Government does too much for other people and not enough for us.
This belief is held by a fair percentage of the population, and it's a point of view expressed by somebody who, after all his years, ought to know better.
Last week, Orrin Hatch, the very con-servative senior senator from Utah, im-plied on the Senate floor that 51 percent of people in the United States who do not pay income taxes are somehow taking advan-tage of his friends, who are not poor.
In the world according to Hatch, only a handful of people is so miserably poor that they deserve some kind of help. These, he said, just need a job. The rest of those in the bottom half of incomes somehow need to put "some skin in the game." The ones on top are already doing enough.
Is Sen. Hatch really implying that more should be done for the "deserving" rich? Perhaps the rest of us might do our part by delivering them food baskets at Christ-mas? Or seeing that their tots get toys so they have something to play with on those long flights to the Caymans?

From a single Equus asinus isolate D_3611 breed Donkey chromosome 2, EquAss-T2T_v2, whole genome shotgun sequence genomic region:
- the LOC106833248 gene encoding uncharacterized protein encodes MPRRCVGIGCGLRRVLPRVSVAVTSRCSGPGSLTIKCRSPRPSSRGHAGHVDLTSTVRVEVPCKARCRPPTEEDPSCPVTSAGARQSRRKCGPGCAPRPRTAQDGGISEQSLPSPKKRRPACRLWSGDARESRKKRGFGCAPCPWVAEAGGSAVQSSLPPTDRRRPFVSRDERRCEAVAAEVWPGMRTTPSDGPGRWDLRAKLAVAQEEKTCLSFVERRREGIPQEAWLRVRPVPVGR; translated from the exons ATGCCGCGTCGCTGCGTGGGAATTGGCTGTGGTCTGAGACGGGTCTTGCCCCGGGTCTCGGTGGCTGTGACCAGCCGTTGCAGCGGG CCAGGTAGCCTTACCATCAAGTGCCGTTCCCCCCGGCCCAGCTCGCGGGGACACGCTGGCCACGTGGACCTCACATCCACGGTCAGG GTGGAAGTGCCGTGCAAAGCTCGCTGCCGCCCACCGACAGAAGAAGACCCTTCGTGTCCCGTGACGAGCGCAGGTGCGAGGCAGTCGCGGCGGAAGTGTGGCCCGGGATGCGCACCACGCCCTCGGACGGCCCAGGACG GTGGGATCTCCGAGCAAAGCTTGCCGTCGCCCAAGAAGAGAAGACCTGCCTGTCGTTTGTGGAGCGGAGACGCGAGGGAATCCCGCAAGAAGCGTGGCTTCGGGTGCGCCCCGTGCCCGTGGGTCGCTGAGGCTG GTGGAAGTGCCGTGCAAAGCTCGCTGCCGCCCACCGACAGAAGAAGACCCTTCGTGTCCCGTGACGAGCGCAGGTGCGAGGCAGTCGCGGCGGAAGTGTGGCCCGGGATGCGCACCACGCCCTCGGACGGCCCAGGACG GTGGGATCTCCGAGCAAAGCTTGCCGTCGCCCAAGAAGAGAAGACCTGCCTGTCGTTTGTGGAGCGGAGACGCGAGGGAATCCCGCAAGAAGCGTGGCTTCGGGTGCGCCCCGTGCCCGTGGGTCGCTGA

Just because one job no longer pays enough to cover a decent living standard, in Hatch's world there is no excuse for suggesting that those who make their money from investments might be able to afford to pay the same level of taxes as those who collect a paycheck.
Sen. Hatch's comments were a mixture of nonsense and meanness that does not befit someone of his tenure as a public servant. They suggest not so much any legitimate concern over tax policy or pub-lic programs as they do a lot of anxiety about his upcoming Republican primary challenge in Utah.
In 2010, he watched his friend and col-league, Sen, Robert Bennett, one of the most conservative and respected members of the U.S. Senate, get knocked out of office by Tea Party activists. Hatch is not yet ready to give it up his seat so easily.
Throughout his career, Sen. Hatch has been willing to cross party lines in order to arrive at legislative solutions. At age 77, he ought to be willing to risk defeat to re-main consistent with a record that is con-servative, but not bizarre.
It's sad to see someone of his age and stature willing to pander with outrageous comments to the most extreme elements of his political party rather than speak and lead in ways that allow the government to work for everyone.